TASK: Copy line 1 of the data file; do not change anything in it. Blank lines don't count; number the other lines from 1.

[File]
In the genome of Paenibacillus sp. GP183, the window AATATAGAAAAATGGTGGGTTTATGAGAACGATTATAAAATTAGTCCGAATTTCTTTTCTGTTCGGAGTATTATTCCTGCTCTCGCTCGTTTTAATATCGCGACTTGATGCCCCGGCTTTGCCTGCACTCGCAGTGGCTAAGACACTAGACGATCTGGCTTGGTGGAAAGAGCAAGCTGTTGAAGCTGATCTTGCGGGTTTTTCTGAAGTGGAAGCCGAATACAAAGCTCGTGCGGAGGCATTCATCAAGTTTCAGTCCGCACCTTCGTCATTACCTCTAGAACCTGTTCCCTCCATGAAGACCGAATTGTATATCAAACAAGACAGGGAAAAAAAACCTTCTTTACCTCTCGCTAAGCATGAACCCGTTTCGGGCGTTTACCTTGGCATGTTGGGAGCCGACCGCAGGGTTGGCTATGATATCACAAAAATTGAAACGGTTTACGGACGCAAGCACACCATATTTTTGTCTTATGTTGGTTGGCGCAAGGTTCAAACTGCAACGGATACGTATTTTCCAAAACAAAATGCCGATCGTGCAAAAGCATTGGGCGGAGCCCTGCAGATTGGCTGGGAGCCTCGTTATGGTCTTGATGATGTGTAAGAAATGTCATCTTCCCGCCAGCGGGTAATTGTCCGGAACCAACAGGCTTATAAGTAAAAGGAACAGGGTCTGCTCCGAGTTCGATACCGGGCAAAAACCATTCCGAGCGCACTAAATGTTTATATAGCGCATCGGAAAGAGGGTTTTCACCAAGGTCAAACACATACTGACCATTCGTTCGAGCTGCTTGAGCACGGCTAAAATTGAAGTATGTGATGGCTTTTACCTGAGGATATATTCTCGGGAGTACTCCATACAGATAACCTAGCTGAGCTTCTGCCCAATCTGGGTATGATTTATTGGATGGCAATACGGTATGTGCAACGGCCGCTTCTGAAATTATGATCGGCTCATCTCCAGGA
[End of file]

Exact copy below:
In the genome of Paenibacillus sp. GP183, the window AATATAGAAAAATGGTGGGTTTATGAGAACGATTATAAAATTAGTCCGAATTTCTTTTCTGTTCGGAGTATTATTCCTGCTCTCGCTCGTTTTAATATCGCGACTTGATGCCCCGGCTTTGCCTGCACTCGCAGTGGCTAAGACACTAGACGATCTGGCTTGGTGGAAAGAGCAAGCTGTTGAAGCTGATCTTGCGGGTTTTTCTGAAGTGGAAGCCGAATACAAAGCTCGTGCGGAGGCATTCATCAAGTTTCAGTCCGCACCTTCGTCATTACCTCTAGAACCTGTTCCCTCCATGAAGACCGAATTGTATATCAAACAAGACAGGGAAAAAAAACCTTCTTTACCTCTCGCTAAGCATGAACCCGTTTCGGGCGTTTACCTTGGCATGTTGGGAGCCGACCGCAGGGTTGGCTATGATATCACAAAAATTGAAACGGTTTACGGACGCAAGCACACCATATTTTTGTCTTATGTTGGTTGGCGCAAGGTTCAAACTGCAACGGATACGTATTTTCCAAAACAAAATGCCGATCGTGCAAAAGCATTGGGCGGAGCCCTGCAGATTGGCTGGGAGCCTCGTTATGGTCTTGATGATGTGTAAGAAATGTCATCTTCCCGCCAGCGGGTAATTGTCCGGAACCAACAGGCTTATAAGTAAAAGGAACAGGGTCTGCTCCGAGTTCGATACCGGGCAAAAACCATTCCGAGCGCACTAAATGTTTATATAGCGCATCGGAAAGAGGGTTTTCACCAAGGTCAAACACATACTGACCATTCGTTCGAGCTGCTTGAGCACGGCTAAAATTGAAGTATGTGATGGCTTTTACCTGAGGATATATTCTCGGGAGTACTCCATACAGATAACCTAGCTGAGCTTCTGCCCAATCTGGGTATGATTTATTGGATGGCAATACGGTATGTGCAACGGCCGCTTCTGAAATTATGATCGGCTCATCTCCAGGA